Detouring off the coast meant that I had to walk much further than originally intended, however it was a much safer plan. Now refilled with water I had to get back to the coast, so I lost no time and started walking again. The heat, sweat and chaffing around my backside had caused a discomforting rash. Blisters on my toes, that had not fully healed made walking pretty painful at times, especially the first few steps after each rest. I didn’t care too much though, I was on my last walking section and I knew nothing could stop me from reaching my goal.
Bushes were knee high as I returned to the coast the following day where the walking was flatter. The cliffs were high and as soon as I reached the cliff edge I spotted a whale passing by.
The cliffs closer to False Entrance
I met up with the guys at False Entrance, 40 kilometres south of Steep Point. There was a track a little better than all the others they had been on so it allowed them to reach me. It was the first break in the cliffs since leaving Kalbarri. I walked onto the beautiful beach with a sense of enjoyment and achievement, it was so satisfying being so close to the finish of the walk. The white beach flowed around the bay in a semi circle. The heavy surf pounded the beach and a flat rocky reef just out from it with enormous force. About six breakers curled their way to the beach sending up spray that drifted into a haze. I was in awe of the sight and I dreamt of coming into this bay by kayak one day.
At the False Entrance (Dulverton Bay) and the first beach along the way
I started my day early as I wanted to cover the last 35 kilometres of unknown territory in one day. I moved across a sand swept area running parallel to the coast and descended and ascended small sand dunes before breaking through to the coast at Crayfish Bay. The bay was as stunning as False Entrance, but slightly smaller. About six sets of surf rolled in and crashed on reef just below the beach. The beach sand was soft and it impeded my progress and put strain on my body. I reached the end of the bay where the tooing and frowing of the surf was creating waterfalls among the rocky headland.
At every hour I drank and checked my position. A lot of the coastline, although spectacular was pretty featureless which made navigating a challenge. I came across Thunder Bay, an incredible rocky bay full of reefs and breaking waves. I descended a shaly cliff to the rocky floor. The rock formations were an interesting sight. Rock pools, like spa baths were frequently inundated with large waves. It was an inviting sight, but I looked on then moved away towards the blow holes. The cliffs now lined the coast all the way to Steep Point.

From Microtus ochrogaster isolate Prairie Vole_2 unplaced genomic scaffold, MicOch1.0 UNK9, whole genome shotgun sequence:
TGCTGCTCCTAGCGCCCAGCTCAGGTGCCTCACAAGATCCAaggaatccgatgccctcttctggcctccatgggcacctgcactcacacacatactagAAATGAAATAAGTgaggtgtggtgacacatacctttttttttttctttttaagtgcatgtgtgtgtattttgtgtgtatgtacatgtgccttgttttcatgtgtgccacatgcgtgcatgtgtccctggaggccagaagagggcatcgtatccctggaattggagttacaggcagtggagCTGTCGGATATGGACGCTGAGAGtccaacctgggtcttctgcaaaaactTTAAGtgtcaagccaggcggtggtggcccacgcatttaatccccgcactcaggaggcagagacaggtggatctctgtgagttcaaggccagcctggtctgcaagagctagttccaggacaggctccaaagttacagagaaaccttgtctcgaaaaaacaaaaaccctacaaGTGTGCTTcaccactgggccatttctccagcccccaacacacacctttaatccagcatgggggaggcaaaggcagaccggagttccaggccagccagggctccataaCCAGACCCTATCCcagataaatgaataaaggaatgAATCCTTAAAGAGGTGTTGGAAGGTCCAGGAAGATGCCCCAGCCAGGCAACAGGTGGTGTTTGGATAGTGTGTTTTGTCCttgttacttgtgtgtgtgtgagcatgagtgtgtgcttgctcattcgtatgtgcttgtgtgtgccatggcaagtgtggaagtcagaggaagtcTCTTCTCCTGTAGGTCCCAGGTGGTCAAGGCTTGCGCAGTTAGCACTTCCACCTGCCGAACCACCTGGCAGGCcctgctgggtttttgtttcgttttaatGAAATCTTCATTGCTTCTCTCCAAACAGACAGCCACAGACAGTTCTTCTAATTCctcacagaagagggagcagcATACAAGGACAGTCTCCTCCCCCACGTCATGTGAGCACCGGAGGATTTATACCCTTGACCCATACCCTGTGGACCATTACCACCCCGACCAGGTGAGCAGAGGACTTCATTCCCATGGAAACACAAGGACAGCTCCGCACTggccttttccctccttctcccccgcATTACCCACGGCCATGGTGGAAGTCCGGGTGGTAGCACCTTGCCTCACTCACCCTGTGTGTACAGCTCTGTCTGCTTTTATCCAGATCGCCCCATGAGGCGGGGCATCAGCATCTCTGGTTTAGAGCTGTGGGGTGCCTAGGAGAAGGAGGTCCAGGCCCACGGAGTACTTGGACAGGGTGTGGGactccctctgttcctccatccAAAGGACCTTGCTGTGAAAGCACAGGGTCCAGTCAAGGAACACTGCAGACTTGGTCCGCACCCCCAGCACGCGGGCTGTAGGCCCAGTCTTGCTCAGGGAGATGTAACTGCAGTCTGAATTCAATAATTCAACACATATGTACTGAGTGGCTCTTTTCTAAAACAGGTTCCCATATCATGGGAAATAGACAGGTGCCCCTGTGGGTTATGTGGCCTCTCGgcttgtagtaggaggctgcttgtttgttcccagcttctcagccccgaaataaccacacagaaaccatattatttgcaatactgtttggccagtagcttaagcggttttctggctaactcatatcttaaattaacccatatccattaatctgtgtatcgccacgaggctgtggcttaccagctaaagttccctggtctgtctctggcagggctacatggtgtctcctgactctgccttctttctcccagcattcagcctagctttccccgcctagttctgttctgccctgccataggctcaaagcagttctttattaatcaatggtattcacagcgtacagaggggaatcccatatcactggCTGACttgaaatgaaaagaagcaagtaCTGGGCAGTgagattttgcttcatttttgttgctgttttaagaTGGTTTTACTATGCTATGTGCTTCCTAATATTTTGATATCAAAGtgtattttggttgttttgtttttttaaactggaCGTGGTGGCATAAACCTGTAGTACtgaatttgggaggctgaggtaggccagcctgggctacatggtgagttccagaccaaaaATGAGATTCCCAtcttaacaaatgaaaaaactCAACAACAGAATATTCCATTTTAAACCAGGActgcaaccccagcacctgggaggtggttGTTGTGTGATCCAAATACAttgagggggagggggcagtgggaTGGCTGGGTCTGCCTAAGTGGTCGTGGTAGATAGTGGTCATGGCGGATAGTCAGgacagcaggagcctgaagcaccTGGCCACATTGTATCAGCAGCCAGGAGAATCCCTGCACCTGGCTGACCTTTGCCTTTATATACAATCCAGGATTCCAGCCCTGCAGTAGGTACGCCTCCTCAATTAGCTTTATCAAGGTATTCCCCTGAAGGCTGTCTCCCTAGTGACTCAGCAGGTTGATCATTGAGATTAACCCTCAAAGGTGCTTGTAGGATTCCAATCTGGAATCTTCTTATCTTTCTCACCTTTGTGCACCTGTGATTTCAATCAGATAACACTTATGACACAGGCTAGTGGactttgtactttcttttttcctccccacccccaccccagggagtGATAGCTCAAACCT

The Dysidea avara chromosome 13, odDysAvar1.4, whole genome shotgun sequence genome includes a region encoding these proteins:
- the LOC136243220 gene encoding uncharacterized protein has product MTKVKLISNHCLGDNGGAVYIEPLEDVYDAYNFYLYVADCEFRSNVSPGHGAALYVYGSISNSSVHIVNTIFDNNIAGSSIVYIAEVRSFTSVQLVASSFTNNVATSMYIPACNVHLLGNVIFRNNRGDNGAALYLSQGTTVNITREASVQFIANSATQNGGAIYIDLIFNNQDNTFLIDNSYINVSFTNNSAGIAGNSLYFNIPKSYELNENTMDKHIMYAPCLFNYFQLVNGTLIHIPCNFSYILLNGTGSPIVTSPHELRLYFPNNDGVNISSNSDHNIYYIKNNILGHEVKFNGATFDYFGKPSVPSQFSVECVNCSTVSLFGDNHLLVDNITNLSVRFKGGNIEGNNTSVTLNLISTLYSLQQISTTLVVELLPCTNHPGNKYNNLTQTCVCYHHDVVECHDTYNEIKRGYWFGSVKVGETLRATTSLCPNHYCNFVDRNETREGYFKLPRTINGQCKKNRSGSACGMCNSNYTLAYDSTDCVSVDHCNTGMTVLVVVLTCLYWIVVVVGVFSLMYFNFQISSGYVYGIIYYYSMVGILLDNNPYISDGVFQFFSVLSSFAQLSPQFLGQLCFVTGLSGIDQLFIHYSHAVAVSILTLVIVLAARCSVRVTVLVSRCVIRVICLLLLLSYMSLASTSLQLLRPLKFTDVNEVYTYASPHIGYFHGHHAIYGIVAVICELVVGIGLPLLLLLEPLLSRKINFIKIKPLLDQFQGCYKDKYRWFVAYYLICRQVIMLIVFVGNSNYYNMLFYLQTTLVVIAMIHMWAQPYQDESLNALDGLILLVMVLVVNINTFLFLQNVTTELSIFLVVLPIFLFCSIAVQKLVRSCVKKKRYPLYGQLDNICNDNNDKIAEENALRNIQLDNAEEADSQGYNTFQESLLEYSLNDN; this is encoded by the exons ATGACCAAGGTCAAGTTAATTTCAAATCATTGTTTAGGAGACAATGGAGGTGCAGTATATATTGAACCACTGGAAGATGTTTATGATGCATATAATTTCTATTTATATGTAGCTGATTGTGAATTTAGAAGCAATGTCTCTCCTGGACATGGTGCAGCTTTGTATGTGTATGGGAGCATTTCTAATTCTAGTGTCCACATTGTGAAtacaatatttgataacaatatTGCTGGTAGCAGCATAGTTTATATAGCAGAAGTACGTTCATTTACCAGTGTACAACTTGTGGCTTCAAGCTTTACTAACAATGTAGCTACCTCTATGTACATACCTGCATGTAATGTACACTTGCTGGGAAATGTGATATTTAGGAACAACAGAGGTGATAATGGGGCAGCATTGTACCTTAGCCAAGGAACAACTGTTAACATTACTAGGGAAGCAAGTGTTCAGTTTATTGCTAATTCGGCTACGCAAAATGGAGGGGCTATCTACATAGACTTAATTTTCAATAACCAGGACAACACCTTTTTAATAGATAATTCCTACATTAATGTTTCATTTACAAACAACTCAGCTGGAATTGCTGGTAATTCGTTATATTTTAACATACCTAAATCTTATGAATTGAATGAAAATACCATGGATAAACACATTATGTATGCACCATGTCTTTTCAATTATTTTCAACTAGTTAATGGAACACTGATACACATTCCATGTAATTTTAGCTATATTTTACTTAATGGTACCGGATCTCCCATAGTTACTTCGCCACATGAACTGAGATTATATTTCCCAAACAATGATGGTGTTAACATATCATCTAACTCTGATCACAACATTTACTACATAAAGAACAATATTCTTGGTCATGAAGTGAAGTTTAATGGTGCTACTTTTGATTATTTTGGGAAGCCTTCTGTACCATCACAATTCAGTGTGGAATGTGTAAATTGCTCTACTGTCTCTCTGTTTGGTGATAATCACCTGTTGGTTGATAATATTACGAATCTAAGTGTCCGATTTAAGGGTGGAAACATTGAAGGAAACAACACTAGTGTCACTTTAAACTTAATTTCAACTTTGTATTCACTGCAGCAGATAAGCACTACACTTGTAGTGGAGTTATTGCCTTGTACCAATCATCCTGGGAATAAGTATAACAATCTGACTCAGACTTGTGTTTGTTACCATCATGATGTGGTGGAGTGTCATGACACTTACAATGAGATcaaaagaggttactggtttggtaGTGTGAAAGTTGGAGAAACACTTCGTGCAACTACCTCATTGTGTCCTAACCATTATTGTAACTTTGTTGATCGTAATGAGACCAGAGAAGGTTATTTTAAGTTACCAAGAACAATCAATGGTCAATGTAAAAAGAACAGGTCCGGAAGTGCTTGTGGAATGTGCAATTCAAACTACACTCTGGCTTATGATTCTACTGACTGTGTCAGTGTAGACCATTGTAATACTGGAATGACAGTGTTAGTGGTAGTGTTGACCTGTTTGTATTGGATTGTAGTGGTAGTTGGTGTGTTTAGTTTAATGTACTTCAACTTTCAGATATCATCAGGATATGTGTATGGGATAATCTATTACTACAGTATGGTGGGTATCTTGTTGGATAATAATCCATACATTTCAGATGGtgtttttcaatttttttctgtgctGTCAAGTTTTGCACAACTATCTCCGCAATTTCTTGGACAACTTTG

I imagined the lighthouse to be right on the point, but it stood 500m away. I was weary as I reached the most westerly point of Australia having just walked 35 kilometres. I paused on the cliff top when my vehicle came motoring along the gravel track with no exhaust system. The corrugations in the road had vibrated the exhaust system apart. It sounded like a train!
Dozens of cairns made from local rocks were piled high around the Steep Point sign. Several had signs or letters in bottles left on them, stating the party that had built them. Such as- the 1996 East-West Expedition Across Australia. I had never seen cairns built on this type of scale in Australia before. It is something you would find in Japan.
My walk finishes at Steep Point where Judy & Phil met me with my kayak
Judy & Phil took photos before I walked east along the coast to a shell beach where I was to launch my kayak. Several fishermen and women fished from the cliff tops. Large red balloons floated high in the sky giving the area a strange and unexpected feel. These balloons were connected to fishing lines, which stretched them well away from the cliffs. Steep Point was very isolated, you needed a 4 x 4 to get there, however it has become one of Australia premier fishing spots. There was no shade, but each campsite had a generator and fridge to store beer and big catches.
The high cliffs shaded the bay, which was mysteriously calm. It was so violent the last time I had paddled it. It was a short 4km paddle to my campsite. The sun drifted lower in the sky causing shadows and coolness to creep in. Reaching the camp I spread my gear messily on the ground hoping to gather it into some kind of order for the next days paddle. With a beautiful sunset to finish the day, I found it difficult to rush. I retired just after midnight still not quite ready.
The bay was fairly calm in the morning, so it looked like my crossing to Dirk Hartog Island was going to be easy. Ahead of me I had 240kms of isolated paddling and a big 55 kilometre open sea crossing to Carnarvon.